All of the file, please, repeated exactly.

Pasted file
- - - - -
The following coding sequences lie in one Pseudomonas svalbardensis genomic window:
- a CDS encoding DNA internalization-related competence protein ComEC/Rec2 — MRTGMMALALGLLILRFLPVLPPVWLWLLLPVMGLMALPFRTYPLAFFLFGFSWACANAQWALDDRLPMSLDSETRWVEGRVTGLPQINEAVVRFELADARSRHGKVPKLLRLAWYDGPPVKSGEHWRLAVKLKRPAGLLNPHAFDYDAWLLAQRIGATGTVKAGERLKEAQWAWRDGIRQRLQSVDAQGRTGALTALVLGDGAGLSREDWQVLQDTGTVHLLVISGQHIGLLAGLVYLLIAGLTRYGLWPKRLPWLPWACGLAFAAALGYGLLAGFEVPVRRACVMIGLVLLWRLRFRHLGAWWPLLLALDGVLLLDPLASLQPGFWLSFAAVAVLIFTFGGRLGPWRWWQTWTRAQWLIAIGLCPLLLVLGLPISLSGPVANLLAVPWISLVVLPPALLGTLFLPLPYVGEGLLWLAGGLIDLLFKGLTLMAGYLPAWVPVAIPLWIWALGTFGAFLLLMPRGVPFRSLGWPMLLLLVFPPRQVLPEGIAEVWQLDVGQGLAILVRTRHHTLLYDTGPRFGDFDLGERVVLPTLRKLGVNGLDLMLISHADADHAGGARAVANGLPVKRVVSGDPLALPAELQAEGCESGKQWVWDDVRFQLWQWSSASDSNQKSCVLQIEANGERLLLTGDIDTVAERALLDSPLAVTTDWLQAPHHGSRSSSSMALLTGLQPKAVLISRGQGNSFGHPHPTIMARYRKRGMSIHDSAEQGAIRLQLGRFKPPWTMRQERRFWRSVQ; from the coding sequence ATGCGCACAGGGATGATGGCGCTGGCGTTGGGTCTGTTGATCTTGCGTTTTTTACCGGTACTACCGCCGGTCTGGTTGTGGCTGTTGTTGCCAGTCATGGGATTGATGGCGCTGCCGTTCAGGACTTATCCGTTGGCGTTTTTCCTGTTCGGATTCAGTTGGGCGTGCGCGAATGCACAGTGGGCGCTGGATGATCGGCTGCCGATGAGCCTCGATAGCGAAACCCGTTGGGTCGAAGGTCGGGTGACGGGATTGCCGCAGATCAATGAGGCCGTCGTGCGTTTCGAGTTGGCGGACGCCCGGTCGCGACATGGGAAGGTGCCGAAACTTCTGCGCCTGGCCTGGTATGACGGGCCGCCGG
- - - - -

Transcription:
The following coding sequences lie in one Pseudomonas svalbardensis genomic window:
- a CDS encoding DNA internalization-related competence protein ComEC/Rec2 — MRTGMMALALGLLILRFLPVLPPVWLWLLLPVMGLMALPFRTYPLAFFLFGFSWACANAQWALDDRLPMSLDSETRWVEGRVTGLPQINEAVVRFELADARSRHGKVPKLLRLAWYDGPPVKSGEHWRLAVKLKRPAGLLNPHAFDYDAWLLAQRIGATGTVKAGERLKEAQWAWRDGIRQRLQSVDAQGRTGALTALVLGDGAGLSREDWQVLQDTGTVHLLVISGQHIGLLAGLVYLLIAGLTRYGLWPKRLPWLPWACGLAFAAALGYGLLAGFEVPVRRACVMIGLVLLWRLRFRHLGAWWPLLLALDGVLLLDPLASLQPGFWLSFAAVAVLIFTFGGRLGPWRWWQTWTRAQWLIAIGLCPLLLVLGLPISLSGPVANLLAVPWISLVVLPPALLGTLFLPLPYVGEGLLWLAGGLIDLLFKGLTLMAGYLPAWVPVAIPLWIWALGTFGAFLLLMPRGVPFRSLGWPMLLLLVFPPRQVLPEGIAEVWQLDVGQGLAILVRTRHHTLLYDTGPRFGDFDLGERVVLPTLRKLGVNGLDLMLISHADADHAGGARAVANGLPVKRVVSGDPLALPAELQAEGCESGKQWVWDDVRFQLWQWSSASDSNQKSCVLQIEANGERLLLTGDIDTVAERALLDSPLAVTTDWLQAPHHGSRSSSSMALLTGLQPKAVLISRGQGNSFGHPHPTIMARYRKRGMSIHDSAEQGAIRLQLGRFKPPWTMRQERRFWRSVQ; from the coding sequence ATGCGCACAGGGATGATGGCGCTGGCGTTGGGTCTGTTGATCTTGCGTTTTTTACCGGTACTACCGCCGGTCTGGTTGTGGCTGTTGTTGCCAGTCATGGGATTGATGGCGCTGCCGTTCAGGACTTATCCGTTGGCGTTTTTCCTGTTCGGATTCAGTTGGGCGTGCGCGAATGCACAGTGGGCGCTGGATGATCGGCTGCCGATGAGCCTCGATAGCGAAACCCGTTGGGTCGAAGGTCGGGTGACGGGATTGCCGCAGATCAATGAGGCCGTCGTGCGTTTCGAGTTGGCGGACGCCCGGTCGCGACATGGGAAGGTGCCGAAACTTCTGCGCCTGGCCTGGTATGACGGGCCGCCGG